Not long after, Henstridge began to acquire an interest in acting. She was chosen out of hundreds of actresses to star in Species, her first major Hollywood role. Other roles soon followed, with her featured in such movies as Maximum Risk, White Dunes, Adrenaline: Fear the Rush, and Species II: Offspring. She has also guest appeared on The Late Show, Saturday Night Live, The Outer Limits, and South Park.
Henstridge was briefly married to actor Damian Chapa for less then a year before getting divorced. She currently resides in Los Angeles, CA with her son Tristan River Henstridge Waite.
Jessie Brooks was born in Lushes Bight, NL, in 1905. She was the daughter of Peter and Janet Brooks. In 1929, she moved to New York, NY; where she studied hairdressing. In 1934, she moved to Springdale and married Ralph Young. During the first meeting of the Springdale branch of the Jubilee Guild, Young was elected vice-president. She served on the executive for eight years, until 1942, when she began a 22-year-old term as president.
Young was one of the signatories of the agreement that joined the Federated Woman’s Institute of Canada (F.W.I.C.) with the Jubilee Guild.
Young was also a dedicated worker for over fifty years. She taught typing and music, served as an organist with the United Church, and worked with the Red Cross. The federal and provincial Women’s Institutes presented her with Life Memberships in 1954 and 1977. In 1967 she received a Centennial Medal. In 1980, she received an honorary membership in the Newfoundland and Labrador Association for Adult Education. In that same year, Young received nomination and success as the 1980 Citizen of the Year for Springdale. This was the first time that Springdale officially recognized her years of unselfish service to the town. Young was honored once again in 1992, when a new Women’s Institute branch in St. John’s, was called the Young Branch, established just one year before she passed away.
Edith Manuel was born on Fogo Island, NL in 1909. She worked for many years as a nurse’s aid in Twillingate, NL, and then went on to Englewood Hospital School of Nursing in New Jersey, USA to study. She graduated in 1931 and returned to Twillingate where she assisted Dr. John M. Olds as an operating room nurse.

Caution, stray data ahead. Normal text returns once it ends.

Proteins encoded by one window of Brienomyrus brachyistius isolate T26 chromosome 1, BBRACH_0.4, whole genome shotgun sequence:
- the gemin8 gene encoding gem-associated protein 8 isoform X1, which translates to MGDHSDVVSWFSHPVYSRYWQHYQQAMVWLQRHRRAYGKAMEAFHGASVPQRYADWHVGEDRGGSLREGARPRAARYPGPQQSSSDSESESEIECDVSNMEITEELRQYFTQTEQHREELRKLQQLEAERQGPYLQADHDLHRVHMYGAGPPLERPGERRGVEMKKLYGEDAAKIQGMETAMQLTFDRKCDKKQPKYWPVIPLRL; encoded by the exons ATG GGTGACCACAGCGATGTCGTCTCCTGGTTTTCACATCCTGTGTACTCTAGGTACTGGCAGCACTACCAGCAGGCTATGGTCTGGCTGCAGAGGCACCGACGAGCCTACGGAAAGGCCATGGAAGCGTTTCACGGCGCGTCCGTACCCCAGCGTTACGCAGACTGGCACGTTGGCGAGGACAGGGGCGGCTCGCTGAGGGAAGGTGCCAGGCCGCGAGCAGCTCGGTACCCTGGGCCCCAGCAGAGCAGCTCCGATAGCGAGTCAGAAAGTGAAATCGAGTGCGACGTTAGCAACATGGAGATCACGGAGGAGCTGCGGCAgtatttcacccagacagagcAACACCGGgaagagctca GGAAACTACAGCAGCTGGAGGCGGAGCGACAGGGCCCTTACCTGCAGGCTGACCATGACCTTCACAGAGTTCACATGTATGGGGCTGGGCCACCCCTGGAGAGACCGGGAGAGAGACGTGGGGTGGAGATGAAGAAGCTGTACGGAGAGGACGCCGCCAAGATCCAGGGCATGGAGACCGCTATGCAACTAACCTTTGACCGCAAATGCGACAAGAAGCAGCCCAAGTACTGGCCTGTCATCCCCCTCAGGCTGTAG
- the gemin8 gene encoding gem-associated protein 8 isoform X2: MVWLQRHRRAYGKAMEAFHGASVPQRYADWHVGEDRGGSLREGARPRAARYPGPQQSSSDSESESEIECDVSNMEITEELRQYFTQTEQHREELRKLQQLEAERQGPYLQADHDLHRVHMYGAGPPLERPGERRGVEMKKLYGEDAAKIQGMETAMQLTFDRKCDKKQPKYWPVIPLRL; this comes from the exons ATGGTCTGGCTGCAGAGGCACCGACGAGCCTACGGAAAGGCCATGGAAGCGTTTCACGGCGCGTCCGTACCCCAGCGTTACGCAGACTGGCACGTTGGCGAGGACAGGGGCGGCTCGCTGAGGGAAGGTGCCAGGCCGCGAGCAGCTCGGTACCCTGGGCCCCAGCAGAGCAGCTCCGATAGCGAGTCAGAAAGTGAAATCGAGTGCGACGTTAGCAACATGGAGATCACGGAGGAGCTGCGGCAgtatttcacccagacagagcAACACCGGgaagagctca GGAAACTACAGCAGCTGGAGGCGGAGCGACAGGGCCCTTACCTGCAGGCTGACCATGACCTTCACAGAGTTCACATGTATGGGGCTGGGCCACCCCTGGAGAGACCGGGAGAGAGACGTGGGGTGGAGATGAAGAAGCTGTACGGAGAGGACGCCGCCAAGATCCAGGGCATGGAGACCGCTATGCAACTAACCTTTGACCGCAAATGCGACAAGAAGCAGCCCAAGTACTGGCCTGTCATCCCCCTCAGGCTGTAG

In 1941 she moved to Springdale with her husband, a member of the Newfoundland Ranger Force. As a district nurse in Springdale, Manuel was the only trained medical officer in the area. Although she retired in 1951, she continued to offer her expertise to the community through churches, the Red Cross, and hospital volunteer work. Manuel also instructed people in basic medical care and first aid.
She was chosen Springdale Citizen of the Year in 1984 and was made an honorary member of the Newfoundland Nurses’ Association in 1989. In 1990, she was also awarded the Order of Canada, an award which recognizes outstanding achievement and public service by Canadian citizens. She is the only citizen of Springdale to have ever received this honor.
Roger Simmons was born in Lewisporte,NL in 1939. He studied at the Salvation Army College for Officers, Memorial University of Newfoundland, and Boston University. Simmons began his career as a teacher and Salvation Army Officer in St. Anthony. Later, he moved to Springdale, where he subsequently became principal of Grant Collegiate; as well as superintendent of the Green Bay Integrated School Board.
Simmons was elected MHA for the district of Hermitage in 1973 and for Burgeo-Bay D’Espoir in 1975. In 1979 he resigned his provincial seat to run in a federal bi-election, and was elected in Burin – St. George’s.
From 1980 – 1982, Simmons served as parliamentary secretary to the Minister of Environmental Affairs and as a Secretary of State for Science and Technology. In 1983, he was appointed Minister of State for Mining. He was defeated in the 1984 federal election, but reappeared on the provincial scene with a 1985 win in Fortune-Hermitage. He also served as an interim Leader of the Opposition. In 1988, Simmons returned to federal politics and was elected.